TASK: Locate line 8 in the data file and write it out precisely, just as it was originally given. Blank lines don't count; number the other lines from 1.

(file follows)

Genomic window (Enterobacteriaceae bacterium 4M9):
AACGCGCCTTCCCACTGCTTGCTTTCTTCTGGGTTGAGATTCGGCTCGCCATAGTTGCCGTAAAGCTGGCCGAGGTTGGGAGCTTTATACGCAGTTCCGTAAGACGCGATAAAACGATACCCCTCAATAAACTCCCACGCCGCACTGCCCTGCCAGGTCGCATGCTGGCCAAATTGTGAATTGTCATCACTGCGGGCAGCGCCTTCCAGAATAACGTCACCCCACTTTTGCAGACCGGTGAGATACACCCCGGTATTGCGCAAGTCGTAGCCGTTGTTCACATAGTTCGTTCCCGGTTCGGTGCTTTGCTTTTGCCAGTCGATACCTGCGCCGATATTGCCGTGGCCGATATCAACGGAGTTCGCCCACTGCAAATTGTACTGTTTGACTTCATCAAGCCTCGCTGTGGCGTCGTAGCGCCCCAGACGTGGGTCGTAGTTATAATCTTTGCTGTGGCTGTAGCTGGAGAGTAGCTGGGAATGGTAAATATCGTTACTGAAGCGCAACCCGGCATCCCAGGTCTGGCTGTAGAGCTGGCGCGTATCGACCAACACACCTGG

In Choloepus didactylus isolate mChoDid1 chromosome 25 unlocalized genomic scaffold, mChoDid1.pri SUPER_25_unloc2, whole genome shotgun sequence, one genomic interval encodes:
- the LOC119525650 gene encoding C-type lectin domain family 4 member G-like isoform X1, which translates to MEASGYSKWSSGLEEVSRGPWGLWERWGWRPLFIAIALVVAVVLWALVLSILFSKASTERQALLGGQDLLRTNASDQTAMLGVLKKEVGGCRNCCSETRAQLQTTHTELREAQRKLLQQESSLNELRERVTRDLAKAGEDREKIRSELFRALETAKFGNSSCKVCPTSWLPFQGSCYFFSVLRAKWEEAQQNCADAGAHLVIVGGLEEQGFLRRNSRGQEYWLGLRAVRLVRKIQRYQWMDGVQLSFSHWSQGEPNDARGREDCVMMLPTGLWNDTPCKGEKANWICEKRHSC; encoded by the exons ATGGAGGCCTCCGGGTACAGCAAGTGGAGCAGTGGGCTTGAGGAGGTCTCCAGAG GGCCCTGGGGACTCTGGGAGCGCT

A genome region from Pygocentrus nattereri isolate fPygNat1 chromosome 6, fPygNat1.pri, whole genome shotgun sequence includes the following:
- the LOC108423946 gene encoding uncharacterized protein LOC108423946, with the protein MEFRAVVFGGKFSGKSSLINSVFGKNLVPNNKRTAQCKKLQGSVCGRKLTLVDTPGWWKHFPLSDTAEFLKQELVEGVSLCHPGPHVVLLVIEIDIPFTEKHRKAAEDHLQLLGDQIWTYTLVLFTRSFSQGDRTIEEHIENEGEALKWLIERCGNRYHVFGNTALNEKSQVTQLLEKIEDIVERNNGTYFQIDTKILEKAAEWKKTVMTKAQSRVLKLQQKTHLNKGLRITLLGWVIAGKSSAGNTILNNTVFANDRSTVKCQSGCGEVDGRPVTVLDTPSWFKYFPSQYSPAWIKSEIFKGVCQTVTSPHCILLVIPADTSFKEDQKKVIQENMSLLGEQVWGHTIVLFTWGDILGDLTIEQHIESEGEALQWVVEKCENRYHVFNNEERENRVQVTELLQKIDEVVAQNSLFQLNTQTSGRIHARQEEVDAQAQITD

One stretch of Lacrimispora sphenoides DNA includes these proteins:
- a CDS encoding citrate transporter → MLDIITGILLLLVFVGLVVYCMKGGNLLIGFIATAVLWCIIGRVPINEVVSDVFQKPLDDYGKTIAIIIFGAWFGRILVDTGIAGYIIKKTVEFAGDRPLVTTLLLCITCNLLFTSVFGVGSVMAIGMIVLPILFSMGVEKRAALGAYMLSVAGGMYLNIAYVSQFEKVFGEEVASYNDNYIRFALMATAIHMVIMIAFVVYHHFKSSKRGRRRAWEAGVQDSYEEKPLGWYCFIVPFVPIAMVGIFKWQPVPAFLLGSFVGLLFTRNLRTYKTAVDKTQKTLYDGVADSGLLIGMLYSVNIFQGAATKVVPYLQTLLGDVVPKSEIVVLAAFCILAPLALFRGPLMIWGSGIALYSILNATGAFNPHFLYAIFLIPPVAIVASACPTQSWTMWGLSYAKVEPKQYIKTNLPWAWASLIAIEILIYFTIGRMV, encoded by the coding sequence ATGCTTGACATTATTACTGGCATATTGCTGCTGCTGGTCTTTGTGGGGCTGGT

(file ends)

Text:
- a CDS encoding citrate transporter → MLDIITGILLLLVFVGLVVYCMKGGNLLIGFIATAVLWCIIGRVPINEVVSDVFQKPLDDYGKTIAIIIFGAWFGRILVDTGIAGYIIKKTVEFAGDRPLVTTLLLCITCNLLFTSVFGVGSVMAIGMIVLPILFSMGVEKRAALGAYMLSVAGGMYLNIAYVSQFEKVFGEEVASYNDNYIRFALMATAIHMVIMIAFVVYHHFKSSKRGRRRAWEAGVQDSYEEKPLGWYCFIVPFVPIAMVGIFKWQPVPAFLLGSFVGLLFTRNLRTYKTAVDKTQKTLYDGVADSGLLIGMLYSVNIFQGAATKVVPYLQTLLGDVVPKSEIVVLAAFCILAPLALFRGPLMIWGSGIALYSILNATGAFNPHFLYAIFLIPPVAIVASACPTQSWTMWGLSYAKVEPKQYIKTNLPWAWASLIAIEILIYFTIGRMV, encoded by the coding sequence ATGCTTGACATTATTACTGGCATATTGCTGCTGCTGGTCTTTGTGGGGCTGGT